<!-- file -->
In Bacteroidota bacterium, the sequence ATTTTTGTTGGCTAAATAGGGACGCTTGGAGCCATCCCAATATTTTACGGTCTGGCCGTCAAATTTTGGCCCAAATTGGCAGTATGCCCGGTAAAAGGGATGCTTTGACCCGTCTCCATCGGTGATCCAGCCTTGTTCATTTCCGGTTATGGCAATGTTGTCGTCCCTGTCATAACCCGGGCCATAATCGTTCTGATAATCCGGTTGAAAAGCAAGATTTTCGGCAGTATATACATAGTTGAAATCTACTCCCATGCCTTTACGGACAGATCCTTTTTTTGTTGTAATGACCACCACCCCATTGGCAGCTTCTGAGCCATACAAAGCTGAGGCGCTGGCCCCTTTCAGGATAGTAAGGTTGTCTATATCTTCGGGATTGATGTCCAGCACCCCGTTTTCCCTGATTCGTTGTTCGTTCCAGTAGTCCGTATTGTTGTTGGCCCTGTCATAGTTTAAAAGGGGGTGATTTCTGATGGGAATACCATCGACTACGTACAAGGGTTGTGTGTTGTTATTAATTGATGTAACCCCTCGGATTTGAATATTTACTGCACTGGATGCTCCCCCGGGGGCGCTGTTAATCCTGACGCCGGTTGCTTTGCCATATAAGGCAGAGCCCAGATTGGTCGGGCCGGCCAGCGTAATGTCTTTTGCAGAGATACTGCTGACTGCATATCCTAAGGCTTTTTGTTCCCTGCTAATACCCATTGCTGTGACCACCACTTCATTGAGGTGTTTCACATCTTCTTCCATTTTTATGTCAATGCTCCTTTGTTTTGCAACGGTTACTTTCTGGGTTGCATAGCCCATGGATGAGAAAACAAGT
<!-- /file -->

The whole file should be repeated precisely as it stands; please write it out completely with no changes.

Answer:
In Bacteroidota bacterium, the sequence ATTTTTGTTGGCTAAATAGGGACGCTTGGAGCCATCCCAATATTTTACGGTCTGGCCGTCAAATTTTGGCCCAAATTGGCAGTATGCCCGGTAAAAGGGATGCTTTGACCCGTCTCCATCGGTGATCCAGCCTTGTTCATTTCCGGTTATGGCAATGTTGTCGTCCCTGTCATAACCCGGGCCATAATCGTTCTGATAATCCGGTTGAAAAGCAAGATTTTCGGCAGTATATACATAGTTGAAATCTACTCCCATGCCTTTACGGACAGATCCTTTTTTTGTTGTAATGACCACCACCCCATTGGCAGCTTCTGAGCCATACAAAGCTGAGGCGCTGGCCCCTTTCAGGATAGTAAGGTTGTCTATATCTTCGGGATTGATGTCCAGCACCCCGTTTTCCCTGATTCGTTGTTCGTTCCAGTAGTCCGTATTGTTGTTGGCCCTGTCATAGTTTAAAAGGGGGTGATTTCTGATGGGAATACCATCGACTACGTACAAGGGTTGTGTGTTGTTATTAATTGATGTAACCCCTCGGATTTGAATATTTACTGCACTGGATGCTCCCCCGGGGGCGCTGTTAATCCTGACGCCGGTTGCTTTGCCATATAAGGCAGAGCCCAGATTGGTCGGGCCGGCCAGCGTAATGTCTTTTGCAGAGATACTGCTGACTGCATATCCTAAGGCTTTTTGTTCCCTGCTAATACCCATTGCTGTGACCACCACTTCATTGAGGTGTTTCACATCTTCTTCCATTTTTATGTCAATGCTCCTTTGTTTTGCAACGGTTACTTTCTGGGTTGCATAGCCCATGGATGAGAAAACAAGT